14 Jan The history and mystery of Tangram
Thomas Britz looks at the children’s puzzle game that harbours a mathematical paradox or two
Have you played the puzzle game Tangram?
I remember, as a child, being fascinated by how just seven simple wooden triangles and other shapes could offer endless entertainment. Unlike LEGO, the Tangram pieces do not snap together, and unlike the pieces of a jigsaw puzzle, they do not form a painted picture.
Instead, Tangram invites you to fit all the pieces together to form countless varieties of shapes. You can make your own shapes or you can try to form shapes that others have created. For instance, here’s one way to form a swan shape using Tangram pieces:
But it’s not the only way to make a swan. Can you find others? If you do not have the physical puzzle at hand, you can use a virtual version of Tangram.
Tangram is accessible and yet challenging, and an excellent educational tool. It’s still used in schools today to help illustrate mathematical concepts and develop mathematical thinking skills. It even features a paradox or two.
A long history of rearrangement puzzles
Tangram is one of many rearrangement puzzles that have appeared throughout the ages. The earliest known rearrangement puzzle, the Stomachion, was invented by Greek mathematician Archimedes 2,200 years ago and was popular for centuries among Greeks and Romans.
It consists of 14 puzzle pieces that can fit together in the form of many different shapes. There are 536 different ways to fit the pieces together as a square.
Then there’s the Eternity Puzzle, released in 1999, which consists of 209 blue puzzle pieces that together form a big circle-like shape. It was very popular and sold 500,000 copies worldwide, perhaps due to the 1 million British pounds promised to whoever first solved it.
Less than a year later, the mathematicians Alex Selby and Oliver Riordan solved the puzzle and claimed the prize. The creator of the puzzle, the controversial Christopher Monckton, said at the time he had to sell his house to raise the prize money.
The origins of Tangram stretch back to the third century Chinese mathematician Liu Hui. Among many other accomplishments, Liu Hui used rearrangements of geometrical shapes to elegantly explain mathematical facts such as the Gougu Rule, also known as Pythagoras’ Theorem.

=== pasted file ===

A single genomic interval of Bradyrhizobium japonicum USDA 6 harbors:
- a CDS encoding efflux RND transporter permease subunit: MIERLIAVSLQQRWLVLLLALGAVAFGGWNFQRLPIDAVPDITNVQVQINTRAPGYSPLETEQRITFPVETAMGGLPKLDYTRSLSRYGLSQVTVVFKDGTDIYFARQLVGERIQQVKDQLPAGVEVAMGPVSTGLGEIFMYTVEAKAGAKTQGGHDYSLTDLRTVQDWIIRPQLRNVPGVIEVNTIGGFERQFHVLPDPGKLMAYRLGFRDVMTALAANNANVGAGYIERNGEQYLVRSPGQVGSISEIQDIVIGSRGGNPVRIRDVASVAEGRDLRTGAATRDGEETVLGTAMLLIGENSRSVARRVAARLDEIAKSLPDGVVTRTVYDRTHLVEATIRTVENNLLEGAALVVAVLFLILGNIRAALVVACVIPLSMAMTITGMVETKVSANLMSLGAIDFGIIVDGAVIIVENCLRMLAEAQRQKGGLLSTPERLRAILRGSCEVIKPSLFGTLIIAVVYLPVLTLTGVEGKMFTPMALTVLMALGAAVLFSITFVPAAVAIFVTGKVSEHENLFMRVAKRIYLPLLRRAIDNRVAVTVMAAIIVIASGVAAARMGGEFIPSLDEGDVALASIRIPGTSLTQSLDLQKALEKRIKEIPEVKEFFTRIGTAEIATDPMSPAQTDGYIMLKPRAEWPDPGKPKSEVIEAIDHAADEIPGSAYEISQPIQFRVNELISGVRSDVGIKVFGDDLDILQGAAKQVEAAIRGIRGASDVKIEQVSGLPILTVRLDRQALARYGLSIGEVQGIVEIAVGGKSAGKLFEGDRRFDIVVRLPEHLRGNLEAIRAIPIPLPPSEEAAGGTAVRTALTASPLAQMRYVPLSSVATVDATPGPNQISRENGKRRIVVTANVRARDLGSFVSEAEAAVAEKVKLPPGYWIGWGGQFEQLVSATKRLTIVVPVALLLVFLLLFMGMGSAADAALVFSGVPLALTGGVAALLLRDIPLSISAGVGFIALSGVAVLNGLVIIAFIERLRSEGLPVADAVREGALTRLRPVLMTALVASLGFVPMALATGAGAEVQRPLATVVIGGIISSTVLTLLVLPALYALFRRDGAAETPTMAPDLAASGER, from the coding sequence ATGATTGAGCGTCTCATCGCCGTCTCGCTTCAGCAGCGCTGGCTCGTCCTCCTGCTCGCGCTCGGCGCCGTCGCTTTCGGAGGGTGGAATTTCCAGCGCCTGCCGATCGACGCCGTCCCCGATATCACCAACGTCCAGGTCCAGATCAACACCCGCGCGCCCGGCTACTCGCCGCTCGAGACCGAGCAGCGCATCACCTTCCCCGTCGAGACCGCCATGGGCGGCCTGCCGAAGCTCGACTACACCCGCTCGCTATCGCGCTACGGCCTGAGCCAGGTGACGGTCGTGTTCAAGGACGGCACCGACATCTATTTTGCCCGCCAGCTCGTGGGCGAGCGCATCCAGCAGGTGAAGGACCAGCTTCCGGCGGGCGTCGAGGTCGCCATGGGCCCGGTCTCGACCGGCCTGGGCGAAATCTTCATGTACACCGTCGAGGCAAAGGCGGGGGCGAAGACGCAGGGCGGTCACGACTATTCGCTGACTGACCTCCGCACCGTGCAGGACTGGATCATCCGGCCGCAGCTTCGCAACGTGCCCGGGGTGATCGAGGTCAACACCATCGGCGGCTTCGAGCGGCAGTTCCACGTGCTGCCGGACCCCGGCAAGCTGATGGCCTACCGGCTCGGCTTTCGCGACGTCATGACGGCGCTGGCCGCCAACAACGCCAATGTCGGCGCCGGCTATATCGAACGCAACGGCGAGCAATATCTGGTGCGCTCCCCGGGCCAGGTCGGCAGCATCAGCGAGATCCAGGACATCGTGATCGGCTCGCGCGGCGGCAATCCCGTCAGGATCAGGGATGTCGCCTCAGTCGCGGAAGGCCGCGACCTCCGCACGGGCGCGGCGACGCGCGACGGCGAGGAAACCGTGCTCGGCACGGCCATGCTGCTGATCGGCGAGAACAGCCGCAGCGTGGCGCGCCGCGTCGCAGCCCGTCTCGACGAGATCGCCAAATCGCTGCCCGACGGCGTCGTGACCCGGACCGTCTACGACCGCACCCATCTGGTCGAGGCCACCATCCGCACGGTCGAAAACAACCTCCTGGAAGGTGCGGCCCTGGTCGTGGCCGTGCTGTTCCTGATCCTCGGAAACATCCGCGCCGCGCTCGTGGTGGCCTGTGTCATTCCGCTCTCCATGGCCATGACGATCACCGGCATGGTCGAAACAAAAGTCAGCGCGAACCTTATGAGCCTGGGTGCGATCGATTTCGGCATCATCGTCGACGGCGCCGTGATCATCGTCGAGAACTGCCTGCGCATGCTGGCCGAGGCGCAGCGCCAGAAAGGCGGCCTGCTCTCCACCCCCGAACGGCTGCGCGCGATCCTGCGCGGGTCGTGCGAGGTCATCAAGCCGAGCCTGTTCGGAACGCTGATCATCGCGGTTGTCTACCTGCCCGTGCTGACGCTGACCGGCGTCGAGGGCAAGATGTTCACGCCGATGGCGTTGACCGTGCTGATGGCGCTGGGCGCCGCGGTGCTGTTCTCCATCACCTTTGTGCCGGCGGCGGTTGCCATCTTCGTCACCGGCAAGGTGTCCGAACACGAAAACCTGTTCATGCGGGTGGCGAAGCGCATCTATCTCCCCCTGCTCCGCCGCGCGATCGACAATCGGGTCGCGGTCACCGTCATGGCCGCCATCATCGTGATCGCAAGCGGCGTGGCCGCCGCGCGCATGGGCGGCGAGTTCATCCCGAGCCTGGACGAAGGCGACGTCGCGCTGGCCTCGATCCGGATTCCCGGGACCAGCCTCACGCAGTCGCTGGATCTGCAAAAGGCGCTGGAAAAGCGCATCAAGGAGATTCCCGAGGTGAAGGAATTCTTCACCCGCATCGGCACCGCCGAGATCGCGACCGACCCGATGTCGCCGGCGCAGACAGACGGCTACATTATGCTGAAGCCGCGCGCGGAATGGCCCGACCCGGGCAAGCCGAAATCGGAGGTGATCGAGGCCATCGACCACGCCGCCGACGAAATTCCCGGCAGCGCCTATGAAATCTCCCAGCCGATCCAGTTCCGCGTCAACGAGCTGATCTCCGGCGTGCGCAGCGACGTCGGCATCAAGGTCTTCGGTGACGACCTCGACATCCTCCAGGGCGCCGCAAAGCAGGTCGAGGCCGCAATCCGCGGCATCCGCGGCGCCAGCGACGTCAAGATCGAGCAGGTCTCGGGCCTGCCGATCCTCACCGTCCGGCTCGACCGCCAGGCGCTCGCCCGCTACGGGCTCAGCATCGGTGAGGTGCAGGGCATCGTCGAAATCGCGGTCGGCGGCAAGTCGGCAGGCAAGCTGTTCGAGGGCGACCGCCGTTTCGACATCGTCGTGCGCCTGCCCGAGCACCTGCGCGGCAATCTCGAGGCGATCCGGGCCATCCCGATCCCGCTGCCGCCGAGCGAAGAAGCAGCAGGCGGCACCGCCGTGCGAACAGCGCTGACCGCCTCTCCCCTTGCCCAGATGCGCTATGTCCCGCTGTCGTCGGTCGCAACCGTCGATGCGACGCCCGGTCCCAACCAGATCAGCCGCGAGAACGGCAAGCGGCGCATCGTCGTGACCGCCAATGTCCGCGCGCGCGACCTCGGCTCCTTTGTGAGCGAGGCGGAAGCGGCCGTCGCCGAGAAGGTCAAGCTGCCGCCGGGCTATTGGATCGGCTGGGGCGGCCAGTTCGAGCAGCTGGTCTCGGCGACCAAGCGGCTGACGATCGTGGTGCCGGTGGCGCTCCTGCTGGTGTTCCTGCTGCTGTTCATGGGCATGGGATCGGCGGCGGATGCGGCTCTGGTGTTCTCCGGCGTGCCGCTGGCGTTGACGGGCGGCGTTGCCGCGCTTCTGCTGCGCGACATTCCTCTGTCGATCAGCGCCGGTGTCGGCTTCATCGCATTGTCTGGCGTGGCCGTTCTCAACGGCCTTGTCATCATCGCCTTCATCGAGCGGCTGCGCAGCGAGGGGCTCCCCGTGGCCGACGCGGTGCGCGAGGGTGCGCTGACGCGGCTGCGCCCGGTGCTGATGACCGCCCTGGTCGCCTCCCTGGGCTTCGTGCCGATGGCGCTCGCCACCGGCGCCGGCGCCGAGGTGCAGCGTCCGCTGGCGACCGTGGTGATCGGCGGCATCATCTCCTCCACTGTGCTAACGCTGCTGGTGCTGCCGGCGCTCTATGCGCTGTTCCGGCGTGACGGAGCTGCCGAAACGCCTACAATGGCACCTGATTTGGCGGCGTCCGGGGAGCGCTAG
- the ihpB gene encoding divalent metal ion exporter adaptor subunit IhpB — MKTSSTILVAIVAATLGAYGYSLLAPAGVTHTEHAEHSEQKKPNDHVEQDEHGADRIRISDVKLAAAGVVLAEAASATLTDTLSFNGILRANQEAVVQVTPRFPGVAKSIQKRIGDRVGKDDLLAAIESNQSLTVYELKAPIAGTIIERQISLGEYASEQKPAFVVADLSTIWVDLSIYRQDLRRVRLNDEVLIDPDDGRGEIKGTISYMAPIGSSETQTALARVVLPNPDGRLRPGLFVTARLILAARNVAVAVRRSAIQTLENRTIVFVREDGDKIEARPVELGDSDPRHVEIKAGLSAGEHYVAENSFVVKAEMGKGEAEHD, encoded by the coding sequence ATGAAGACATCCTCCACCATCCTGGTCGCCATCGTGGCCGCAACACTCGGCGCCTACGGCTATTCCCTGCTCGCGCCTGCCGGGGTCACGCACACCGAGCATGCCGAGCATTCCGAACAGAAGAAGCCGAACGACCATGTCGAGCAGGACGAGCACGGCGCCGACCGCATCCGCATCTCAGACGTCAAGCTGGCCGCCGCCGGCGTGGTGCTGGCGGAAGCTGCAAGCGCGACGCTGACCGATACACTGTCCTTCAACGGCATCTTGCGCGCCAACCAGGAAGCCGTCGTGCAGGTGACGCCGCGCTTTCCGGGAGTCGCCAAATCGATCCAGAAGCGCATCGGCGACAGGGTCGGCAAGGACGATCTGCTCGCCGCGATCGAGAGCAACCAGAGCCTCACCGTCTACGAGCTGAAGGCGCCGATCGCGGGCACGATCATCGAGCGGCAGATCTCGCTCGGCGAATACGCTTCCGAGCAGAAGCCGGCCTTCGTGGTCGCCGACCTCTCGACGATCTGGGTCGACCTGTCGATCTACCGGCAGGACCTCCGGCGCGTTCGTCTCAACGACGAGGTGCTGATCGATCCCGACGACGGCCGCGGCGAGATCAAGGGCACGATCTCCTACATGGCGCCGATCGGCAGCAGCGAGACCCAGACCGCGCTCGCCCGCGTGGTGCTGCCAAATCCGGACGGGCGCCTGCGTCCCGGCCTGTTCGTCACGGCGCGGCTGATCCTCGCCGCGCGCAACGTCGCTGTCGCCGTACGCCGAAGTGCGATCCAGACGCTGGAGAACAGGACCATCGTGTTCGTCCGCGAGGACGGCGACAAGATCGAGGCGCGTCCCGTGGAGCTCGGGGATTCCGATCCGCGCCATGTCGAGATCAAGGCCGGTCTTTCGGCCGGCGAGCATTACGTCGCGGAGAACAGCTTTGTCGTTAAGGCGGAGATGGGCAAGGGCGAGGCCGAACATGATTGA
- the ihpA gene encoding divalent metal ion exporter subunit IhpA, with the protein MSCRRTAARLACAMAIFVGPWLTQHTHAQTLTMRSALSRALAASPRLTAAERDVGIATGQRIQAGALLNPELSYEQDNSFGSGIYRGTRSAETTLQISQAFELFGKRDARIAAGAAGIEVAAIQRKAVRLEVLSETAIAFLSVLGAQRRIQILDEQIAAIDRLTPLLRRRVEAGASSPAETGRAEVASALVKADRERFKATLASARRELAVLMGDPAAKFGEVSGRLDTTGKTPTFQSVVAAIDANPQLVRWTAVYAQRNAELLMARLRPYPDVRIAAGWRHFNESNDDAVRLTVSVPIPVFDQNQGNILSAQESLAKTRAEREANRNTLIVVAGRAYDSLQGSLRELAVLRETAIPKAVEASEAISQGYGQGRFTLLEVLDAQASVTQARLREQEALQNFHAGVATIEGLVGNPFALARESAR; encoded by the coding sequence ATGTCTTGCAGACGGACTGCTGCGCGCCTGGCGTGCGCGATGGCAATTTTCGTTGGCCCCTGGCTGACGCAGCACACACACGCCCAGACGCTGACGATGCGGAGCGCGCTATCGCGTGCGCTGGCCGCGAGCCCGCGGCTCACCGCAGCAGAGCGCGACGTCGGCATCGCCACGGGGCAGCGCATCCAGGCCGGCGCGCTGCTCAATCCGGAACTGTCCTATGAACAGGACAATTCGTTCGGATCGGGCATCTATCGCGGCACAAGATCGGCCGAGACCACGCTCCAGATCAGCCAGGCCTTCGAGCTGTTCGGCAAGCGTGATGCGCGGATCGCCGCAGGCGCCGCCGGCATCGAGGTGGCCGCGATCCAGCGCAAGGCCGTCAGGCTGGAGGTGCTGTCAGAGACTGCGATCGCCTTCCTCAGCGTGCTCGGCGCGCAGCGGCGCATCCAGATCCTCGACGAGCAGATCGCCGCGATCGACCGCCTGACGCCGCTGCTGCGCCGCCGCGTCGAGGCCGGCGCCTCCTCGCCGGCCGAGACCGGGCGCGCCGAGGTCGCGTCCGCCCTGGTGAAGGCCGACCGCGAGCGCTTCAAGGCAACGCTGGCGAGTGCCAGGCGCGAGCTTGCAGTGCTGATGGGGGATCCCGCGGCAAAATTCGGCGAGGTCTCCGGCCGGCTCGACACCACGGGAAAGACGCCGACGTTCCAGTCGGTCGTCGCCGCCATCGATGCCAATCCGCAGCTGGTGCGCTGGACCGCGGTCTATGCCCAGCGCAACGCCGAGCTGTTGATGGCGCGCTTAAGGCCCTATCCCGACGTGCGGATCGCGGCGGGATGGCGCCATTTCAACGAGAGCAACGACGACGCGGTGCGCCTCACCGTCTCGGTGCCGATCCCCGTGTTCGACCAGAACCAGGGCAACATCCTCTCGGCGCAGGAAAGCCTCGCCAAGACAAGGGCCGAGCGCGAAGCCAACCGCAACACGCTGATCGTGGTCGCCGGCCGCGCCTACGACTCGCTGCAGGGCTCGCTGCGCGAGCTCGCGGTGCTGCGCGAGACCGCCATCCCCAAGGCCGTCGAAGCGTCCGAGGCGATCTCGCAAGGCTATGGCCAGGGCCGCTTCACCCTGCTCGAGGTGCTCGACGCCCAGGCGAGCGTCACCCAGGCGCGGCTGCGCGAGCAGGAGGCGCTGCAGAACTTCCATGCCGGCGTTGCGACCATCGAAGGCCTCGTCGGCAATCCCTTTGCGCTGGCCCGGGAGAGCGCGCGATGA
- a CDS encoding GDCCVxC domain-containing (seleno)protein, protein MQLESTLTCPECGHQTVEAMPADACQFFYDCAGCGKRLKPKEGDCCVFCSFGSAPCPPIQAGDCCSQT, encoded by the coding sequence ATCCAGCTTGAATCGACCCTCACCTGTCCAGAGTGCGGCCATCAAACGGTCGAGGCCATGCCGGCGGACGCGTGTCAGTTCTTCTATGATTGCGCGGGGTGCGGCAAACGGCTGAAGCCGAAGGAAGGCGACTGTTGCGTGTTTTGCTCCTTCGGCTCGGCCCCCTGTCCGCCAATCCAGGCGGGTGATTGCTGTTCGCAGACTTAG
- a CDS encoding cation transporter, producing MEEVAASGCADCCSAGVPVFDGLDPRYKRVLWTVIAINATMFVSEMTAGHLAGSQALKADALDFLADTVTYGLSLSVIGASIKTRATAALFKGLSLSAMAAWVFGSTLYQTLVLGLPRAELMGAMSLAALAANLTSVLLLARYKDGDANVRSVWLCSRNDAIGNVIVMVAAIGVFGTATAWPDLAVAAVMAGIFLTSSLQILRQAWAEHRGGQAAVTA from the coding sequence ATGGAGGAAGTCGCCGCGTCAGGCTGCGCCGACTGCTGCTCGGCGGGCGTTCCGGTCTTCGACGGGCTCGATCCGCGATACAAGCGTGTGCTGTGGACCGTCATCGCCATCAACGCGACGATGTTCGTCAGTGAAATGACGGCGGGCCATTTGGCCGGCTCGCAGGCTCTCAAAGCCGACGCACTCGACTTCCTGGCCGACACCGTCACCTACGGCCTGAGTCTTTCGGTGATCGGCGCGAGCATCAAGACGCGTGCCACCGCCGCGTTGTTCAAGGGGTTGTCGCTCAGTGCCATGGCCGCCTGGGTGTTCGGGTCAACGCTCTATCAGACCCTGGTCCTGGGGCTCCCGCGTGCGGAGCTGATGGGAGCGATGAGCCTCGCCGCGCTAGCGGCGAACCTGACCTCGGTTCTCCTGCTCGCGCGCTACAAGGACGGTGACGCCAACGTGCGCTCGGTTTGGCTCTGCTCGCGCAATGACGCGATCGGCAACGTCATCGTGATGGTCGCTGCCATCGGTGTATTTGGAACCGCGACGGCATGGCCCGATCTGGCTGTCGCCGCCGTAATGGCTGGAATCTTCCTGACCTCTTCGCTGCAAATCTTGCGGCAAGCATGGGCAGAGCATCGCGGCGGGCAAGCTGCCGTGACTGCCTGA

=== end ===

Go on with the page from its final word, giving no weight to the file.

This rearrangement approach to geometry was later evident in the creation of 12th century Chinese banquet tables (rectangular tables designed to be arranged into patterns that might please or entertain dinner guests).
A different version, known as a butterfly table, was popularised in the early 17th century and featured a broader variety of shapes. A surviving table set can be seen in the Lingering Garden (Liu Yuan) which is part of a UNESCO World Cultural Heritage site in Suzhou.
The Tangram craze
According to The Tangram Book by Jerry Slocum and other authors, the Tangram was popularised as a puzzle game around the year 1800.
They report the inventor, an unknown Chinese person using the pen name Yang-Cho-Chu-Shih (“Dimwitted recluse”), published Ch’i chi’iao t’u (“Pictures Using Seven Clever Pieces”), a book containing hundreds of Tangram puzzle shapes.
This sparked a craze for the game in China. Other Tangram puzzle books were soon published, with some eventually making their way to Japan, the United States and England, where they were translated and extended.
An educational tool harbouring a paradox or two
The lasting popularity of Tangram might partly be due to it allowing so many shapes with so few pieces.
Researchers have found that Tangram can help students’ visual and geometric thinking and even their arithmetic skills.
Tangram may help in the assessment of children’s learning of written languages and of their emotional regulation skills.
For most people, though, Tangram is just a fun and creative challenge.
There are also some Tangram “paradox” puzzles discussed in The Tangram Book and elsewhere online, where Tangram pieces are arranged to make two seeming identical shapes (but where one appears to have a leftover piece).
Can you explain the “paradox” – why one has a triangular “foot” and the other does not, even though both images use all seven pieces?
As a bonus challenge, perhaps you can you solve the similar infinite chocolate bar “paradox” popularised on Instagram and TikTok.
Good luck and happy puzzling!
Thomas Britz, Senior Lecturer, UNSW Sydney
Main Image: Shutterstock